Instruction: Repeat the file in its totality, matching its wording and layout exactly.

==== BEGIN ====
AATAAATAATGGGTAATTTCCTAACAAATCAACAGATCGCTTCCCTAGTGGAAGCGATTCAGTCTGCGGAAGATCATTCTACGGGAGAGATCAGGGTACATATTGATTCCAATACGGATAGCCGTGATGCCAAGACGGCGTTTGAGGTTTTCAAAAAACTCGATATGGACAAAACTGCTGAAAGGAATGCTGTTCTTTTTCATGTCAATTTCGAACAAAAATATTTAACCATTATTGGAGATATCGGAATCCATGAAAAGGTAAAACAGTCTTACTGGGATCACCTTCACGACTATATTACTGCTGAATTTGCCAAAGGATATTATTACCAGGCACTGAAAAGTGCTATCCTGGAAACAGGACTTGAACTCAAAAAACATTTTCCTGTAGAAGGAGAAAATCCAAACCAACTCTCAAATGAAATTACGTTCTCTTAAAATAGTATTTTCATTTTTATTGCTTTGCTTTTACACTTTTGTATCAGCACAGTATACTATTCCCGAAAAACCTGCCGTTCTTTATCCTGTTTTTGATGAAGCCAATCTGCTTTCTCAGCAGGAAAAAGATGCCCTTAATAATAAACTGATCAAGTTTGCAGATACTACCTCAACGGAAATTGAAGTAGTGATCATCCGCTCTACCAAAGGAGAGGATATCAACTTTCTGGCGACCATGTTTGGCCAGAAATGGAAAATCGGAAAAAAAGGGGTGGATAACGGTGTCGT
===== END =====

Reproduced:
AATAAATAATGGGTAATTTCCTAACAAATCAACAGATCGCTTCCCTAGTGGAAGCGATTCAGTCTGCGGAAGATCATTCTACGGGAGAGATCAGGGTACATATTGATTCCAATACGGATAGCCGTGATGCCAAGACGGCGTTTGAGGTTTTCAAAAAACTCGATATGGACAAAACTGCTGAAAGGAATGCTGTTCTTTTTCATGTCAATTTCGAACAAAAATATTTAACCATTATTGGAGATATCGGAATCCATGAAAAGGTAAAACAGTCTTACTGGGATCACCTTCACGACTATATTACTGCTGAATTTGCCAAAGGATATTATTACCAGGCACTGAAAAGTGCTATCCTGGAAACAGGACTTGAACTCAAAAAACATTTTCCTGTAGAAGGAGAAAATCCAAACCAACTCTCAAATGAAATTACGTTCTCTTAAAATAGTATTTTCATTTTTATTGCTTTGCTTTTACACTTTTGTATCAGCACAGTATACTATTCCCGAAAAACCTGCCGTTCTTTATCCTGTTTTTGATGAAGCCAATCTGCTTTCTCAGCAGGAAAAAGATGCCCTTAATAATAAACTGATCAAGTTTGCAGATACTACCTCAACGGAAATTGAAGTAGTGATCATCCGCTCTACCAAAGGAGAGGATATCAACTTTCTGGCGACCATGTTTGGCCAGAAATGGAAAATCGGAAAAAAAGGGGTGGATAACGGTGTCGT